Hugh Waddell’s Castaway Indians – 1756

waddellI’m ever so grateful for subscribers who are intensely interested in Native American history.  Clay read one of my articles, and contacted me regarding a question I asked.  He also provided much of the information below.  Thanks Clay.

Roberta Estes: “It would certainly be interesting to see the list of men serving in Hugh Waddell’s army of SC Indians.  If have not been able to locate the list, if it exists.  If anyone has knowledge of this, please let me know.”

https://nativeheritageproject.com/2012/08/06/a-report-on-research-of-lumbee-origins-by-robert-k-thomas-part-15-lumbee-identify-their-view-of-themselves/

Clay wonders whether Hugh Waddells’ list might be in the SC archives, not in NC, since Anson included parts of SC at one time. The article below identifies Hugh as affiliated with the Catawba Indians whose primary village was in South Carolina.  We know that some of the Catawba, during this timeframe, also were living on William Eaton’s land in Granville County, NC as well.

From the Fort Dobbs history page, we find the following information:

“Captain Hugh Waddell (1734-1773) was given the NC provincial frontier company to defend the North Carolina western frontier in 1755 by Governor Arthur Dobbs. Governor Dobbs found Waddell to be in “every way qualified for such a command, as he was young, active and resolute.”

Earlier that year, Governor Dinwiddie of Virginia offered Waddell any service in his power. The Frontier Company, forty to fifty in number, were uniformed in “blue with turned up red collars.” In 1756, Waddell served as a commissioner of peace, the only NC representative negotiating peace with the Catawbas and Cherokees.

Captain Hugh Waddell led forty-six soldiers in constructing Fort Dobbs so that colonists could be protected from possible French, Cherokee, and Catawba attacks. Following the construction of Fort Dobbs in 1756, the Frontier Company began construction of a fort for the Catawbas in present day Fort Mill, SC. However, the fort was never completed due to border disputes with South Carolina.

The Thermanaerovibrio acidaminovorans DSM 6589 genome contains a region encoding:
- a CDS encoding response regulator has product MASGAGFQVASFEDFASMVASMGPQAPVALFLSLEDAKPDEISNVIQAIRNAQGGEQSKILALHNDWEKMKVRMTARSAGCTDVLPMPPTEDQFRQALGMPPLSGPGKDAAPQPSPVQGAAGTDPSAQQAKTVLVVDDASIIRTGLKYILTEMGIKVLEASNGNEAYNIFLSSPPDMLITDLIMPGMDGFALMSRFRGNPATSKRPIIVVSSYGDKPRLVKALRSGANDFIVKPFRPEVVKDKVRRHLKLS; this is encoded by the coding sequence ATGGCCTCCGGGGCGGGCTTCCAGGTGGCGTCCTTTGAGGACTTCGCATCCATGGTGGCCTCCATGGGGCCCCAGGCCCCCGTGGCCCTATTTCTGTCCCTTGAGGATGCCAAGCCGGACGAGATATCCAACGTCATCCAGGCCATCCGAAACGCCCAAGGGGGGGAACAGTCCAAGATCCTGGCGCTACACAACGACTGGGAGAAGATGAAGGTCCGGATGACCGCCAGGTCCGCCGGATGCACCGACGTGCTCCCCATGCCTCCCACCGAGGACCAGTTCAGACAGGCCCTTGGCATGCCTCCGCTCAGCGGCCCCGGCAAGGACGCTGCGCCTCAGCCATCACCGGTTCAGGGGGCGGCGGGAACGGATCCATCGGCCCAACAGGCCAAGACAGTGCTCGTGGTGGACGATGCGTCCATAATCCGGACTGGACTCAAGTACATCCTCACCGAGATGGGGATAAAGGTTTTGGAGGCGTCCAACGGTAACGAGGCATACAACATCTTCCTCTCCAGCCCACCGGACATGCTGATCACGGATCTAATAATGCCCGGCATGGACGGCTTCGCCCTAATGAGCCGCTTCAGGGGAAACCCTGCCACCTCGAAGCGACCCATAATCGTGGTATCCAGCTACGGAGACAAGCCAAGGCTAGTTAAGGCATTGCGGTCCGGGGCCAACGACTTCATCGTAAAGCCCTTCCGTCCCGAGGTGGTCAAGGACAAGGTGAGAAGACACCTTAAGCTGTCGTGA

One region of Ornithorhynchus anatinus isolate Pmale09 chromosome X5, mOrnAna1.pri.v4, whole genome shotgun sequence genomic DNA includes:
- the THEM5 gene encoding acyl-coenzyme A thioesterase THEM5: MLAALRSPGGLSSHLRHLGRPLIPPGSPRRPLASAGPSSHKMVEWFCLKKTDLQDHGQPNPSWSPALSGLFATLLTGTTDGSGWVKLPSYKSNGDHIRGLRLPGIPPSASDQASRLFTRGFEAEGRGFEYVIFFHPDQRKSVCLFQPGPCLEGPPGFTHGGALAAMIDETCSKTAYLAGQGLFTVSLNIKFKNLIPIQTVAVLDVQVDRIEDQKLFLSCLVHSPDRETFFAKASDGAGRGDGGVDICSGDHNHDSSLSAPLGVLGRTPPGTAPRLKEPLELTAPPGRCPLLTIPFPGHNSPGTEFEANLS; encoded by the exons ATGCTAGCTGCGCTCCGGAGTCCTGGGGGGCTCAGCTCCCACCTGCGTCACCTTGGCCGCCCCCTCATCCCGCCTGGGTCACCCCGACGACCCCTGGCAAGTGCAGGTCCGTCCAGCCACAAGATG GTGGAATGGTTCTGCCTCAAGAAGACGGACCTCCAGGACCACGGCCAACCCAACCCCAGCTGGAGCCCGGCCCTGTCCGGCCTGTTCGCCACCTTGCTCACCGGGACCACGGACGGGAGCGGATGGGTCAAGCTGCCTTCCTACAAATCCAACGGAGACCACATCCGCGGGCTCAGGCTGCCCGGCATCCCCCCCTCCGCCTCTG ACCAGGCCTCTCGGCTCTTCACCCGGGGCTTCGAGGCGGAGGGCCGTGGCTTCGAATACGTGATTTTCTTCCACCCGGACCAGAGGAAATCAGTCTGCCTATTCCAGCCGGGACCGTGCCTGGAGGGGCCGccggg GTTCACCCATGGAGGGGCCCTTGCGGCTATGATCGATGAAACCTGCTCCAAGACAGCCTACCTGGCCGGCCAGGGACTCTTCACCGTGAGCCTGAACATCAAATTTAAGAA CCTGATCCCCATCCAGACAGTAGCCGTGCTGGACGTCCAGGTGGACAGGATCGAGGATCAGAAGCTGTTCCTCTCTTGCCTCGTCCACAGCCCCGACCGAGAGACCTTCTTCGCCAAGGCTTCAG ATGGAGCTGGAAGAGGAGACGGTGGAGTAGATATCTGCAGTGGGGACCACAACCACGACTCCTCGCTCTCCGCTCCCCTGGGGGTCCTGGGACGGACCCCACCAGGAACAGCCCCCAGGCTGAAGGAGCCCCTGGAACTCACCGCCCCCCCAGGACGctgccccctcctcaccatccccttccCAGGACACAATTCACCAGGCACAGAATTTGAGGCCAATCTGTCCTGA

Dobbs continued Waddell as a captain and under General Forbes sent Waddell to the Ohio River Valley where he commanded three companies, including his own frontier company. At that time he was given commission of major to command those provincials.

During the Forbes expedition, Waddell excelled in leadership, military skills and tactics. His sergeant, John Rogers, took the only Indian prisoner who gave General Forbes intelligence concerning Fort Du Quesne. Using that intelligence, Forbes proceeded to the fort. Upon return, Waddell was given a colonel’s commission and was ordered to command the militia from Rowan, Anson and Orange counties to act along with the provincials. At that time, Waddell’ s company consisted of fifty-two provincial soldiers and thirty-four Castaway Indians.”

Waddell’s militia lists, if they could be found, would be extremely informative.  Anyone close enough to search at either the NC or SC archives?  We already know that 34 of his 86 soldiers were Native.  And what, exactly, does “Castaway Indians” mean?  Were they disconnected from their original tribe(s)?  A militia list and a few more words about the genesis of Waddell’s Indians then could answer a slew of questions today.

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About Roberta Estes

Scientist, author, genetic genealogist. Documenting Native Heritage through contemporaneous records and DNA.
This entry was posted in Catawba, Cherokee, Military. Bookmark the permalink.

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